|Indian Journal of Medical Ethics|
Rules for medical practice
Anuj Sharma and Samiran Nundy
At last, there is something for us to cheer about. The Medical Council of India (MCI) has just published 'Regulations relating to the Professional conduct, Etiquette and Ethics for registered medical practitioners' (1). This replaces an earlier version published as far back as 1970.
This new code of ethics has rules for medical practice organised into eight chapters. The first contains the duties of the doctor in general - how to maintain good medical practice and medical records, display registration numbers, use generic drugs, ensure quality assurance, expose unethical conduct, and rules regarding payment for services. The second covers physicians' duties to their patients: obligations to the sick, incapacity to practice, secrecy of patient information, explaining the prognosis, patient neglect and rules for obstetric care. The third chapter provides guidance during consultation including avoiding unnecessary consultations, observing punctuality, informing the patient, treatment after consultation, and charges. The fourth chapter deals with the responsibilities of doctors towards each other. The fifth chapter covers the duties of doctors to the public and the paramedical professions. The sixth chapter covers unethical acts including advertising, soliciting patients, rebates and commissions, using secret remedies, human right violations and euthanasia. Chapter seven deals with misconduct and violations of the code of ethics, and the last chapter covers punishment and disciplinary action.
The code has covered the entire range of medical ethics and, if followed, will restore the dignity and honour of our once-noble profession. However we disagree with a few of its clauses:
It refers to scientific medicine as 'allopathic', a term used by mainly by practitioners of homoeopathy to designate all systems of medicine other than their own. Perhaps 'scientific' or even evidence-based medicine might have been a better term. There is confusion about brain death and the Transplantation of Human Organs Act of 1994. The Act states clearly that a team of four doctors is empowered to pronounce someone brain dead after which 'support' systems can be withdrawn. However the MCI code in the section on euthanasia (an unrelated subject) pronounces that 'withdrawing supporting devices to sustain cardio-pulmonary function even after brain death (our italics) shall be decided by a team of doctors and not merely the treating physician alone'. This is contrary to the Act, will result in unnecessary expenditure and emotional trauma for relatives and will make the position of doctors in ICUs even more difficult. It may also stop harvesting of organs from heart-beating donors for transplantation. This section should be corrected quickly before legal problems arise.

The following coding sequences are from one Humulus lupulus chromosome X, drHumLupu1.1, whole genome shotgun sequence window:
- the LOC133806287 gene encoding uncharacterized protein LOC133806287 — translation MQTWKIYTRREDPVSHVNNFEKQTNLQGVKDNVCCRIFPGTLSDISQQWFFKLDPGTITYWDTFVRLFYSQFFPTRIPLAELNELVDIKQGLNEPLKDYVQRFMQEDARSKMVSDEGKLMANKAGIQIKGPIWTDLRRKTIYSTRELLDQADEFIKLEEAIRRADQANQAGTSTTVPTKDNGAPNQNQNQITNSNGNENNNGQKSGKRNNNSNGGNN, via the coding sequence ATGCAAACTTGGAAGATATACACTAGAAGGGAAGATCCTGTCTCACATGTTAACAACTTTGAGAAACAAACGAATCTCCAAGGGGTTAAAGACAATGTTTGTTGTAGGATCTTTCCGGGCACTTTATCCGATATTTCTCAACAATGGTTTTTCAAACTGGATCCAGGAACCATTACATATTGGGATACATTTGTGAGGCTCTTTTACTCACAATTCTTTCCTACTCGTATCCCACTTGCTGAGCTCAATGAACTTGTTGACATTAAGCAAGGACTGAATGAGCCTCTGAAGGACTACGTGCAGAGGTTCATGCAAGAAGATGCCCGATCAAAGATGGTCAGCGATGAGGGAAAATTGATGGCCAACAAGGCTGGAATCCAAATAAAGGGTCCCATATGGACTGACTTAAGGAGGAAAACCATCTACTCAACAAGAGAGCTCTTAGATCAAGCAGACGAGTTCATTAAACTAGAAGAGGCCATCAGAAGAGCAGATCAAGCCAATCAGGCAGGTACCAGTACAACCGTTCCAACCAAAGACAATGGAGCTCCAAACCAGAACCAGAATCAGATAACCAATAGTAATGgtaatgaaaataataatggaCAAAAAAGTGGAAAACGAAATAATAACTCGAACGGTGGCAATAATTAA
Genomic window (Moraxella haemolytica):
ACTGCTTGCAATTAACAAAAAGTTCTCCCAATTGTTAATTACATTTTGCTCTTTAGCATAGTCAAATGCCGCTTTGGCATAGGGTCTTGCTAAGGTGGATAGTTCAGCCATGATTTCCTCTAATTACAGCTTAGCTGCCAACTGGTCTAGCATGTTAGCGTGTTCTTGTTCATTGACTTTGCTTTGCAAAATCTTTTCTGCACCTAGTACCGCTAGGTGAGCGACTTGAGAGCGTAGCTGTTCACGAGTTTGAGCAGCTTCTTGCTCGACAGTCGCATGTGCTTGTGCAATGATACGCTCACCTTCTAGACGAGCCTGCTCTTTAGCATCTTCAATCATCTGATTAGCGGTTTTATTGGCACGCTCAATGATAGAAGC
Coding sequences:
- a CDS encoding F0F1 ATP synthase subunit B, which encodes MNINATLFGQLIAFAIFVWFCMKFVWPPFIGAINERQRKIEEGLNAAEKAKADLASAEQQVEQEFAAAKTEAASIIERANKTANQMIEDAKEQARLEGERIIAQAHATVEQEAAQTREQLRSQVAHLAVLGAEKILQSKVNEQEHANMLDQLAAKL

The suggested use of generic drugs may be useful in curbing the nexus between pharmaceutical companies and doctors as well as reducing the cost of medicines. However the other side of the coin is that reputed manufacturers who adhere to quality assurance norms may not be able to compete in price with small companies making spurious versions of the same drugs. The decision of choosing the drug as well as its brand should remain the prerogative of the treating physician and not relegated to a dispensing chemist.
There are no guidelines on 'e-health' and for providing medical advice on the Internet. This needs to be addressed as the revolution in information technology will soon change the practice of medicine. The computerisation of medical records and posting them on the Net for easier access and retrieval will raise many ethical issues which mainly involve patient confidentiality. There will also be changes in the way physicians learn and access medical literature in the future. No longer will they need to be, as the code advises, 'members of medical societies'. All they will have to do will be to access regularly good health sites on the Net.
Though advertising has been deemed unethical, only the conventional media has been included in the code of ethics. There is no reference to advertisement by doctors on the web. In fact the whole issue of the ethics of advertising by doctors needs to be dealt with in much more detail taking into account consumer protection legislation which makes us tradesmen and the norms for advertising in other countries like the United States of America. We are pleased that a debate on this important issue has already started in this Journal (2).
We are passing through a fairly important phase in health care with growing privatisation and this code is timely. Medical ethics should be uppermost in our minds and we should not be allowed to get away with the excuse that as doctors we cannot remain untouched by the corrupt environment in which we live. It is our responsibility not only to serve the population medically but also to set an example for probity.
In conclusion we feel, like most things in our country, that the MCI code of ethics is admirable on paper. What is sorely needed is its strict implementation perhaps beginning at its source (3).
1. MCI. Indian Medical Council (Professional conduct, Etiquette and Ethics) Regulations, 2002. Gazette of India dated 06.04.02, part III, section 4.
2. Pandya SK, Malpani A. Mamdani B, Mamdani M. Jesani A. Debate. Issues in Medical Ethics 2001; 9: 15-19.
3. Pandya SK and Nundy S. Dr Ketan Desai and the Medical Council of India: lessons yet to be learnt. Editorial: Issues in Medical Ethics 2002; 10 (1): 139.
Dr Samiran Nundy, Department of Gastrointestinal Surgery, Sir Ganga Ram Hospital, New Delhi 110016. Email: email@example.com